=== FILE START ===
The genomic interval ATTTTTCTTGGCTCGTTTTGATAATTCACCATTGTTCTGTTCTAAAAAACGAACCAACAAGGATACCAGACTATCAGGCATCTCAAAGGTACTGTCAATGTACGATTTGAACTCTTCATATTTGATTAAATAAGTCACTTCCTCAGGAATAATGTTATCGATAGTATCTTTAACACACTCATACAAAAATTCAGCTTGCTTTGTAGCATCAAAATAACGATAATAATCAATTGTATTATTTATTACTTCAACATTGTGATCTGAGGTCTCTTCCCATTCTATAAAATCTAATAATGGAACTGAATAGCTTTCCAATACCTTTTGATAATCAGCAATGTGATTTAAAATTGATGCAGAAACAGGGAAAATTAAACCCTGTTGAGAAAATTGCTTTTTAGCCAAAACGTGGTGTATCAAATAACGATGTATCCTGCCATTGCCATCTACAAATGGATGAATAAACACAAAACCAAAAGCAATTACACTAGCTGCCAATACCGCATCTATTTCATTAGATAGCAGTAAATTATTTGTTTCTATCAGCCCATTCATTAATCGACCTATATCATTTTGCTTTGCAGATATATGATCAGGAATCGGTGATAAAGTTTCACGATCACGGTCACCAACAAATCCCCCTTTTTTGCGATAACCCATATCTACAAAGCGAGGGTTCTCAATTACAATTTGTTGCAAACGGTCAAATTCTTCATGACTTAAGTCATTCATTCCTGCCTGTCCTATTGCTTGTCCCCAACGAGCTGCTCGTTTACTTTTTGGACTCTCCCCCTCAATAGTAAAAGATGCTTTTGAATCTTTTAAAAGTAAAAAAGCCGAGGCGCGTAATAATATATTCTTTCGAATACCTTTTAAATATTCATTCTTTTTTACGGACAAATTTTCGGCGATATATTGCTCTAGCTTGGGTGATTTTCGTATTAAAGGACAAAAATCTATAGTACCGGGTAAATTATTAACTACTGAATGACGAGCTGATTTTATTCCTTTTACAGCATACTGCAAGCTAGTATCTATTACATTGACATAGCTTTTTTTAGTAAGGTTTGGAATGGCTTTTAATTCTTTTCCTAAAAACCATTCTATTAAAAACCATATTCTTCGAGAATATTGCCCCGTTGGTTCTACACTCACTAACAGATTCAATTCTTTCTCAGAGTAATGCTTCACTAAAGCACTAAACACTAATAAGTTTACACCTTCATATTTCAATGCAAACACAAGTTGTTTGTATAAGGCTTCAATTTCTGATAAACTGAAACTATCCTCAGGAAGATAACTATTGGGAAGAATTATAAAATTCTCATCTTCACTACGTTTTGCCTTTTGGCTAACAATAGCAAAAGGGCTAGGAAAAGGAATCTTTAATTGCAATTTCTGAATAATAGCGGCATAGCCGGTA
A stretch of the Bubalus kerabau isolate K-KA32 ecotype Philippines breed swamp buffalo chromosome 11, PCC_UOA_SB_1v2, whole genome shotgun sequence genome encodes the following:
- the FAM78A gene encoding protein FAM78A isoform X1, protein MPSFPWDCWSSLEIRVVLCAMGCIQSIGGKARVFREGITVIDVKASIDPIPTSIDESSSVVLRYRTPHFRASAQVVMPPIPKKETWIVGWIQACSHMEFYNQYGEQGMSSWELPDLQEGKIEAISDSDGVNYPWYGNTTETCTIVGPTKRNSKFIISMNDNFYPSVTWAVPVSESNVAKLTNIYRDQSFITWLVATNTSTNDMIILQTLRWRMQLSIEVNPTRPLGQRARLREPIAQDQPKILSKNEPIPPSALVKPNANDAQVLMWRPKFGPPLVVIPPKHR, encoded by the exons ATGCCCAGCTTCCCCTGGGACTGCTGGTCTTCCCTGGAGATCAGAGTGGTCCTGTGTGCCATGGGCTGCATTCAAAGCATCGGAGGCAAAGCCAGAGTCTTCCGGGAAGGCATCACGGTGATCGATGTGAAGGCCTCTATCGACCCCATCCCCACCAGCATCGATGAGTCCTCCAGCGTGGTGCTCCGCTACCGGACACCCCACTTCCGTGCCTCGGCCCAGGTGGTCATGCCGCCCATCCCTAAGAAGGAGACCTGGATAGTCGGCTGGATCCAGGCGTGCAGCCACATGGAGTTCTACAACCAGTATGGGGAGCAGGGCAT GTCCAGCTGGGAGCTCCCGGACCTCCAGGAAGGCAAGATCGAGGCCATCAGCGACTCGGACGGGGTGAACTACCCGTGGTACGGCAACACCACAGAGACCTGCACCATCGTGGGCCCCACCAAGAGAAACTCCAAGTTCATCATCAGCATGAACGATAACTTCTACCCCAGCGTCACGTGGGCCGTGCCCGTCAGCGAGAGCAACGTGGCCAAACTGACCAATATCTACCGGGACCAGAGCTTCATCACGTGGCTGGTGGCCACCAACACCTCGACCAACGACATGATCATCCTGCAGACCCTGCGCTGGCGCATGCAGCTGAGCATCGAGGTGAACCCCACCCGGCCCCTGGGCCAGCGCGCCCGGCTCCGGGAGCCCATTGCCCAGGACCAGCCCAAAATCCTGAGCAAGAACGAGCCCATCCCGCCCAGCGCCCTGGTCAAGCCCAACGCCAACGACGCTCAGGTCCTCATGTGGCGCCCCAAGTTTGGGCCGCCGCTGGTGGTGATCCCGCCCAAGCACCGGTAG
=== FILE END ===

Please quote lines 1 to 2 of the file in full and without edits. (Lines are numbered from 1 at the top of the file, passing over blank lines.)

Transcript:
The genomic interval ATTTTTCTTGGCTCGTTTTGATAATTCACCATTGTTCTGTTCTAAAAAACGAACCAACAAGGATACCAGACTATCAGGCATCTCAAAGGTACTGTCAATGTACGATTTGAACTCTTCATATTTGATTAAATAAGTCACTTCCTCAGGAATAATGTTATCGATAGTATCTTTAACACACTCATACAAAAATTCAGCTTGCTTTGTAGCATCAAAATAACGATAATAATCAATTGTATTATTTATTACTTCAACATTGTGATCTGAGGTCTCTTCCCATTCTATAAAATCTAATAATGGAACTGAATAGCTTTCCAATACCTTTTGATAATCAGCAATGTGATTTAAAATTGATGCAGAAACAGGGAAAATTAAACCCTGTTGAGAAAATTGCTTTTTAGCCAAAACGTGGTGTATCAAATAACGATGTATCCTGCCATTGCCATCTACAAATGGATGAATAAACACAAAACCAAAAGCAATTACACTAGCTGCCAATACCGCATCTATTTCATTAGATAGCAGTAAATTATTTGTTTCTATCAGCCCATTCATTAATCGACCTATATCATTTTGCTTTGCAGATATATGATCAGGAATCGGTGATAAAGTTTCACGATCACGGTCACCAACAAATCCCCCTTTTTTGCGATAACCCATATCTACAAAGCGAGGGTTCTCAATTACAATTTGTTGCAAACGGTCAAATTCTTCATGACTTAAGTCATTCATTCCTGCCTGTCCTATTGCTTGTCCCCAACGAGCTGCTCGTTTACTTTTTGGACTCTCCCCCTCAATAGTAAAAGATGCTTTTGAATCTTTTAAAAGTAAAAAAGCCGAGGCGCGTAATAATATATTCTTTCGAATACCTTTTAAATATTCATTCTTTTTTACGGACAAATTTTCGGCGATATATTGCTCTAGCTTGGGTGATTTTCGTATTAAAGGACAAAAATCTATAGTACCGGGTAAATTATTAACTACTGAATGACGAGCTGATTTTATTCCTTTTACAGCATACTGCAAGCTAGTATCTATTACATTGACATAGCTTTTTTTAGTAAGGTTTGGAATGGCTTTTAATTCTTTTCCTAAAAACCATTCTATTAAAAACCATATTCTTCGAGAATATTGCCCCGTTGGTTCTACACTCACTAACAGATTCAATTCTTTCTCAGAGTAATGCTTCACTAAAGCACTAAACACTAATAAGTTTACACCTTCATATTTCAATGCAAACACAAGTTGTTTGTATAAGGCTTCAATTTCTGATAAACTGAAACTATCCTCAGGAAGATAACTATTGGGAAGAATTATAAAATTCTCATCTTCACTACGTTTTGCCTTTTGGCTAACAATAGCAAAAGGGCTAGGAAAAGGAATCTTTAATTGCAATTTCTGAATAATAGCGGCATAGCCGGTA
A stretch of the Bubalus kerabau isolate K-KA32 ecotype Philippines breed swamp buffalo chromosome 11, PCC_UOA_SB_1v2, whole genome shotgun sequence genome encodes the following: